Known for his unmatched oratory skills, both in the U.S. Senate and before the U.S. Supreme Court, scholars regard Daniel Webster as one of America’s greatest lawyers. And while he possessed natural talent that “can’t be taught,” Webster knew that lawyers become great only with a disciplined work ethic and a willingness to do the grunt work. In fact, he gave us this famous, lasting quote:

If he would be a great lawyer, he must first consent to become a great drudge.

Richard L. Marcus, Reining in the American Litigator: The New Role of American Judges, 27 Hastings Int’l & Comp. L. Rev. 3, 10–11 (2003).

This quote, of course, is a good segue to a lesson in privilege log preparation.

Privilege Log Rule

FRCP 26(b)(5) and its state-law counterparts provide privilege-log requirements to parties withholding privilege-protected documents. Those parties must “describe the nature” of those documents “in a manner that, without revealing the information itself privileged or protected, will enable other parties to assess the claim.”

This rather non-specific rule belies lawyers’ monotonous and time-consuming task of privilege-log preparation. And one party’s two-time failure to provide a thorough privilege log, including the use of a software-generated log, drew a federal judge’s ire. LaVeglia v. TD Bank, 2020 WL 127745 (ED PA Jan. 10, 2020). You may read the opinion here.

Software-Generated Privilege Log

In an employment-discrimination case, the defendant-employer produced a privilege log that, according to the court, “did not provide any information to establish the foundation underlying a privilege claim.” The log identified “Attorney Client” and “Attorney Work Product” as the protections but provided little additional explanation.

For example, the log identified email senders and recipients by email address rather than by name and title. The court noted that this log “appears just to have captured the fields from [defendant’s] document review software but provided no explanation as to the basis for any privilege assertion.”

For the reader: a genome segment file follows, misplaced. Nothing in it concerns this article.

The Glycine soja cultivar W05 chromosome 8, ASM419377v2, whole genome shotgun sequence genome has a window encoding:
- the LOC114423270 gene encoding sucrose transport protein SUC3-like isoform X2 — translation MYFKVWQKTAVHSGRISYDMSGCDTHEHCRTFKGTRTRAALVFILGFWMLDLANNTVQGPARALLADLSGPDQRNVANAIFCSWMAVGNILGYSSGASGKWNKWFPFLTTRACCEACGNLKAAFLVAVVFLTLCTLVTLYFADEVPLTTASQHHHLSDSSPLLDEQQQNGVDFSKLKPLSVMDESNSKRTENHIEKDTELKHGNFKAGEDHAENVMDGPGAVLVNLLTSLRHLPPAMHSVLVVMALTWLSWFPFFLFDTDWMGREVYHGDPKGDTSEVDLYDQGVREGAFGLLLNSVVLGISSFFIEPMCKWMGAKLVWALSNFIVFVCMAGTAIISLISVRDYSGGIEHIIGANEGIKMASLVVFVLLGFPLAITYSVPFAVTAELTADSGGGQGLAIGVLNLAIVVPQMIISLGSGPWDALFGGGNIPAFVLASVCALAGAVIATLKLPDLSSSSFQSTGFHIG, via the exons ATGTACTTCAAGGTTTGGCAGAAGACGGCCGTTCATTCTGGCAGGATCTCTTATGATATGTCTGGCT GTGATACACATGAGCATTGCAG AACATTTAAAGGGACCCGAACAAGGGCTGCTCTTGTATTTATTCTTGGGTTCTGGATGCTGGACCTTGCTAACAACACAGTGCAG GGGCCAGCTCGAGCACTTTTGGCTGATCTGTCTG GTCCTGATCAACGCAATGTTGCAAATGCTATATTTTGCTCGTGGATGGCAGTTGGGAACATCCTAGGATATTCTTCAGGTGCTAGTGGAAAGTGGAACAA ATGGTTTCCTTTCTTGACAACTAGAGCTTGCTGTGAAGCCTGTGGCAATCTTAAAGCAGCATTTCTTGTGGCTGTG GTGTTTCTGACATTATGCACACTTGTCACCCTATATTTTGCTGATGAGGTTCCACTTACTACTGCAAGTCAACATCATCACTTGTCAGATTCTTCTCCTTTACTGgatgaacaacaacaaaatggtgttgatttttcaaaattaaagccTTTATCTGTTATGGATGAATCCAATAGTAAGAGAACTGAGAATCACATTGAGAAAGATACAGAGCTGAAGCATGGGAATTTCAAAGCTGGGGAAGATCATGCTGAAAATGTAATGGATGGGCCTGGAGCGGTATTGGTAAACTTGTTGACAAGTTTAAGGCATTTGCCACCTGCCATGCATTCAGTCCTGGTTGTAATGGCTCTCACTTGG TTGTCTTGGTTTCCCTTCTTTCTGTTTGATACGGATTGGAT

You may review the privilege log here.  What do you think?

“Continued Indolence”

At the court’s direction, the defendant submitted an amended privilege log, which you may review here. The amended log provided more detail about email senders and recipients, but it only provided that information for the top email in an email string “even when that email is not the basis for the assertion of privilege.”

The court found this inadequacy perplexing. It noted the defendant’s “continued indolence in preparing its privilege log and its persistent failure to abide by Federal Rule 26(b)(5).” And, using Daniel Webster’s quote above, said this—

No doubt, the preparation of privilege logs is tedious, and electronic discovery is the bane of many a lawyer’s existence. Nonetheless, as Daniel Webster said, “If he would be a great lawyer, he must first consent to become a great drudge.” Preparation of privilege logs is the type of drudgery to which lawyers must pay careful attention if they want to call themselves “great.”

Ire without Consequences?

Despite this admonition, the court did not impose any penalty on the defendant. It ordered the defendant to submit a second amended privilege log. And it ruled on various privilege claims after conducting an in camera review.

Indeed, the court ordered production of certain Staff Selection Worksheets that TD Bank employees provided to defendant’s in-house lawyer prior to a reduction-in-force and reorganization, only to reverse that decision upon reconsideration. You may read the reconsideration order here.

Daniel Webster’s Lesson

The LaVeglia case provides lessons even if it contained no adverse consequences. Privilege log preparation is drudge work. But substituting software-generated logs for a lawyer’s detailed preparation may prove counterproductive and, in the end, more costly—perhaps in more ways than one.

So, in sum, let’s be a privilege-log drudge.

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